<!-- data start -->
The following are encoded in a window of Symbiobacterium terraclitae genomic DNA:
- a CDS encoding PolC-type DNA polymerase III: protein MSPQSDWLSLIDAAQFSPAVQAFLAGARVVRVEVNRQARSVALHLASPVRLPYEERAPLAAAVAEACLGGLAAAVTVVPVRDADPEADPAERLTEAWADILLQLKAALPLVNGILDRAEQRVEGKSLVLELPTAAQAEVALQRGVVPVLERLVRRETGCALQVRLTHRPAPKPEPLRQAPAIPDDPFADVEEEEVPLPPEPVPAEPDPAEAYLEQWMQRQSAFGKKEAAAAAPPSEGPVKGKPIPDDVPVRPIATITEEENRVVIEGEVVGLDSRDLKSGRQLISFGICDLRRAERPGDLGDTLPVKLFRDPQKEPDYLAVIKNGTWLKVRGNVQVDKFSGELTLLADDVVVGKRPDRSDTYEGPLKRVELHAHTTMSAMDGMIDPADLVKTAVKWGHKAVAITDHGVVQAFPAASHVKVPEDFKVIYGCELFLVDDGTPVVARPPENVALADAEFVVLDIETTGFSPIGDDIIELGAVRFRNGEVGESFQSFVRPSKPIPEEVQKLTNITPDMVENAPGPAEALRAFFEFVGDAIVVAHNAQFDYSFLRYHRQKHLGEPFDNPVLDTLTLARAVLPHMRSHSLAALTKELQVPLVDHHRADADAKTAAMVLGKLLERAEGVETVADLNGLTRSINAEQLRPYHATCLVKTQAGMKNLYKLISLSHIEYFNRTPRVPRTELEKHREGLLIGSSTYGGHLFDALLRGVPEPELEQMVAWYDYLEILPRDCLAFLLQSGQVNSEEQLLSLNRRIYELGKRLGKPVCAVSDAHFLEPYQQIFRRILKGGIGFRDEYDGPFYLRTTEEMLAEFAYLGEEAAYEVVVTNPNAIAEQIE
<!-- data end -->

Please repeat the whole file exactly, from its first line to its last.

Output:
The following are encoded in a window of Symbiobacterium terraclitae genomic DNA:
- a CDS encoding PolC-type DNA polymerase III: protein MSPQSDWLSLIDAAQFSPAVQAFLAGARVVRVEVNRQARSVALHLASPVRLPYEERAPLAAAVAEACLGGLAAAVTVVPVRDADPEADPAERLTEAWADILLQLKAALPLVNGILDRAEQRVEGKSLVLELPTAAQAEVALQRGVVPVLERLVRRETGCALQVRLTHRPAPKPEPLRQAPAIPDDPFADVEEEEVPLPPEPVPAEPDPAEAYLEQWMQRQSAFGKKEAAAAAPPSEGPVKGKPIPDDVPVRPIATITEEENRVVIEGEVVGLDSRDLKSGRQLISFGICDLRRAERPGDLGDTLPVKLFRDPQKEPDYLAVIKNGTWLKVRGNVQVDKFSGELTLLADDVVVGKRPDRSDTYEGPLKRVELHAHTTMSAMDGMIDPADLVKTAVKWGHKAVAITDHGVVQAFPAASHVKVPEDFKVIYGCELFLVDDGTPVVARPPENVALADAEFVVLDIETTGFSPIGDDIIELGAVRFRNGEVGESFQSFVRPSKPIPEEVQKLTNITPDMVENAPGPAEALRAFFEFVGDAIVVAHNAQFDYSFLRYHRQKHLGEPFDNPVLDTLTLARAVLPHMRSHSLAALTKELQVPLVDHHRADADAKTAAMVLGKLLERAEGVETVADLNGLTRSINAEQLRPYHATCLVKTQAGMKNLYKLISLSHIEYFNRTPRVPRTELEKHREGLLIGSSTYGGHLFDALLRGVPEPELEQMVAWYDYLEILPRDCLAFLLQSGQVNSEEQLLSLNRRIYELGKRLGKPVCAVSDAHFLEPYQQIFRRILKGGIGFRDEYDGPFYLRTTEEMLAEFAYLGEEAAYEVVVTNPNAIAEQIE